Maurice Sendak's "Where the Wild Things Are" touched millions of men, women, and children well before Spike Jonze, who directed the hit film based on Sendak's book, was even born. In an insightful 2004 interview with Bill Moyers for NOW, Sendak reveals some early childhood memories and surprisingly dark influences behind his work.
Shaped by immigrant parents and the tragedy of the Holocaust, Sendak provides frank insight into his complicated psyche and a rare window into the soul of an acclaimed artist. He also discusses how he shaped the character of Max, the mischievous lead in his blockbuster book, and where that boy might be today.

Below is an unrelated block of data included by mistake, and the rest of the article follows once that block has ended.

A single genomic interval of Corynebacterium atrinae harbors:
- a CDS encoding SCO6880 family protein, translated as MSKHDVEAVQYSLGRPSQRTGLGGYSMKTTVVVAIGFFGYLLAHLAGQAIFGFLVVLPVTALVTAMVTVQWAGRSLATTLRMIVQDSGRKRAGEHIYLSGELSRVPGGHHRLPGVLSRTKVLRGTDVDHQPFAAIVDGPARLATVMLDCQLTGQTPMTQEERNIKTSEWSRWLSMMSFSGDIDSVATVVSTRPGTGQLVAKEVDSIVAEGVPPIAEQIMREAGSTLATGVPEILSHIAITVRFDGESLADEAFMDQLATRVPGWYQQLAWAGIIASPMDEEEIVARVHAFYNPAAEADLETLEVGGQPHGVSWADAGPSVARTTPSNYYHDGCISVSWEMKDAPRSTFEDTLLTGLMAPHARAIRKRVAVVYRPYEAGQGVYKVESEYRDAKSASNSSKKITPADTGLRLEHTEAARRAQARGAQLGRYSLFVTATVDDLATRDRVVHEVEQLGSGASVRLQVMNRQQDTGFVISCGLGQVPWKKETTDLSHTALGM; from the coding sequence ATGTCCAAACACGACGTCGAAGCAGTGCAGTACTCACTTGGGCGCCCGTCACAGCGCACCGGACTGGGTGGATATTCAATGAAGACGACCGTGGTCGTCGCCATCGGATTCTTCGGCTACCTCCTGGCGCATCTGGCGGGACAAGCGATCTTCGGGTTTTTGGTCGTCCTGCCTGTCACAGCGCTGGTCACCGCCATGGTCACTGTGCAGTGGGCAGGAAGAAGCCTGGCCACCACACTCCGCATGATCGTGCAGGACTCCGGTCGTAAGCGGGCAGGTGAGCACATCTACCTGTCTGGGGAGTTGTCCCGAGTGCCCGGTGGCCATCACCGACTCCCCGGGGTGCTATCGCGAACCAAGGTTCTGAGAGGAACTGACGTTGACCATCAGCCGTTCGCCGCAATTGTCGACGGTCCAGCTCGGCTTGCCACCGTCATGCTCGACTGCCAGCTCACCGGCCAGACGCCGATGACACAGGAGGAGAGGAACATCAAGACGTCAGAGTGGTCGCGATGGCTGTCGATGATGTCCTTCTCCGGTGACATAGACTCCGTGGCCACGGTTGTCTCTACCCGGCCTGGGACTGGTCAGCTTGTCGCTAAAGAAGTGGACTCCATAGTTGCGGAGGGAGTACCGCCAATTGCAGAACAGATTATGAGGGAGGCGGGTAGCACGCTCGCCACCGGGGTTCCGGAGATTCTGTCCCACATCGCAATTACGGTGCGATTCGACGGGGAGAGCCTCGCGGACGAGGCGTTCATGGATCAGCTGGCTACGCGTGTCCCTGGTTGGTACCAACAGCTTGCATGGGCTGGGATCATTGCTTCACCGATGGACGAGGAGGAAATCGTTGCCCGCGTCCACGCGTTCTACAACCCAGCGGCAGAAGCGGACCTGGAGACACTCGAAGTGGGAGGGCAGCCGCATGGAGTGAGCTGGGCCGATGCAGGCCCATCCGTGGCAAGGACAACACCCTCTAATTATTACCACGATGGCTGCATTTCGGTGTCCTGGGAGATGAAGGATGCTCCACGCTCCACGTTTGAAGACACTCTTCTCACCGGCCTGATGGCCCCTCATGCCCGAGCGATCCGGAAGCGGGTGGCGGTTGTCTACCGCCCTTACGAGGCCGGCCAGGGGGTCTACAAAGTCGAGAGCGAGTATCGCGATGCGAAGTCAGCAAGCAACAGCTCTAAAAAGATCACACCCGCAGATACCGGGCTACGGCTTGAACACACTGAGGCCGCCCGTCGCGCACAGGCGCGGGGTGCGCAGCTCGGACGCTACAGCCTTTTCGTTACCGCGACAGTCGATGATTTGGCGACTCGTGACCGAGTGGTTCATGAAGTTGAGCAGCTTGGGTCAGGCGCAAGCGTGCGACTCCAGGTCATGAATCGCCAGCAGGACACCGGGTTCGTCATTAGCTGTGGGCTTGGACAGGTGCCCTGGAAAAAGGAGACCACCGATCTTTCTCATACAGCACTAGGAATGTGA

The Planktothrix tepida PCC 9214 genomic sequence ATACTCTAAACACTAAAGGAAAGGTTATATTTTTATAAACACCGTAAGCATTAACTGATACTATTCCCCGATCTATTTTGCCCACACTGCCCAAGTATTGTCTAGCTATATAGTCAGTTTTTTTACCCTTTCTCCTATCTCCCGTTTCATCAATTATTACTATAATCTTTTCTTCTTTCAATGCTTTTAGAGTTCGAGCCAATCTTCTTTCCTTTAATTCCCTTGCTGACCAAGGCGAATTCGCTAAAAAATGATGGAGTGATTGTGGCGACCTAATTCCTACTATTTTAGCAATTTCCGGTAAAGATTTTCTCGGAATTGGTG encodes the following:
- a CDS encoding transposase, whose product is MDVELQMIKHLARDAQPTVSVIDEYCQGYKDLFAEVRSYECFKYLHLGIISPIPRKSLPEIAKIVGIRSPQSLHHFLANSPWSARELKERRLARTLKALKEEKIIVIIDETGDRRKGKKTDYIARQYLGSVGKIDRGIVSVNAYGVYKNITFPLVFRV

"People often say, 'What happens to Max?' It's such a coy question that I always say, 'Well, he's in therapy forever. He has to wear a straitjacket when he's with his therapist,'" Sendak tells Moyers.